Well, in my rule-book it's not, and the idea of "machines evaluating MT machines" is one the best illustrations of what is wrong with MT as it is practised now


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Juan Martín Fernández Rowda  Identity Verified
United States
Local time: 14:47
English to Spanish
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Estimation vs Evaluation Aug 5, 2016

Daryo wrote:

Well, in my rule-book it's not, and the idea of "machines evaluating MT machines" is one the best illustrations of what is wrong with MT as it is practised now



Daryo, it's not my intention to start an endless argument on MT. It's not about Human vs. Machine. Of course humans are better - but in certain scenarios, human translation alone is not realistic.

I believe you are mixing the concepts of evaluating and estimating. BLUE, for example, uses human translation references to evaluate MT output. These are methods that have been used for years now, developed by really smart people, scientists. I wouldn't discard all this knowledge without investing some time in learning about it.

I appreciate you taking the time to read my articles, and I encourage to keep doing so if you are interested in the subject, even if you are against it! Knowledge can never hurt. And feedback is always welcomed!


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Daryo
United Kingdom
Local time: 22:47
Serbian to English
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I have no doubts that Aug 7, 2016

automated processing of information will have a growing importance in translating, there is no way back.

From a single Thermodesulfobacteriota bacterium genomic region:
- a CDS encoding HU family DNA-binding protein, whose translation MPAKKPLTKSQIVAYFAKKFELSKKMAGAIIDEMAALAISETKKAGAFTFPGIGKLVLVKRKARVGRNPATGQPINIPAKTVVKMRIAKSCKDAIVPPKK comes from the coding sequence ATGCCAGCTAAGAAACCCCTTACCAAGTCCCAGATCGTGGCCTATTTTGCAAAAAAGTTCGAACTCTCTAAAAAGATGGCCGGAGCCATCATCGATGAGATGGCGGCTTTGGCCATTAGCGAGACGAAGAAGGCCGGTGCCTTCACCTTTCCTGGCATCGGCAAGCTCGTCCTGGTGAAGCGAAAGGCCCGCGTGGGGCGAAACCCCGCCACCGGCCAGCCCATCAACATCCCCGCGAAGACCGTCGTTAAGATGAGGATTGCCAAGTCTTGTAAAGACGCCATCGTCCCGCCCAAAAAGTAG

What I object to is the continuing trend to feed the unsuspecting public marketing BS instead of serious information, with the predictable results like Google translate getting indigestion by gorging on its own output, or professional translators being "corrected" by any passing ignoramus on the grounds that "Google translate" says otherwise!


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Juan Martín Fernández Rowda  Identity Verified
United States
Local time: 14:47
English to Spanish
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Agreed Aug 9, 2016

I'm with you on that. Machine Translation is just a tool and it works great for some things, and it just doesn't work for some others. Forks are amazing but a bit of a pain to eat soup with, right? There's many people out there using this technology in the wrong way or for the wrong purpose.

As you say, most pieces about MT that we get to read are marketing BS, pure advertisement and no substance. That's the reason why I started publishing these posts - sharing knowledge with the translation community. I wish I had some of this valuable information when I started working with MT. I had exactly the same feeling when I was trying to learn about CAT tools more than 14 years ago - there was no information, only people complaining they were getting paid less for TM matches. I'm ok with you considering my article moronic, but I'm sure some will find it interesting, no doubt. That diversity of opinion is healthy. Many translators feel strongly about MT, and that's fine, but we need to be informed, we need to know what's going on, we need to know how the technology is evolving, etc. and then make informed choices.

Just my opinion.

Have a good day!
Juan


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Samuel Murray  Identity Verified
Netherlands
Local time: 23:47
Member (2006)
English to Afrikaans
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@Daryo Aug 9, 2016

Daryo wrote:
The idea that to evaluate the depth of the garbage produced by a non-human translation automaton you should try to avoid human participation at all cost is simply beyond belief...


Yes, but no-one is saying that.

Even in "automated" evaluation systems, humans are involved. In automatic systems, e.g. BLEU, the translation quality is graded using strict metrics instead of opinions. The article in the first post relates to methods that use human opinion when evaluating machine translation. And the problem with "opinion" is that it is very difficult to standardise, as I'm sure you'll agree.

In systems like BLEU, for example, the machine translation is compared to human translations of the same text. The machine's translation is graded in terms of how much it is similar to the human translation. The grading (i.e. the comparison) is done by a computer.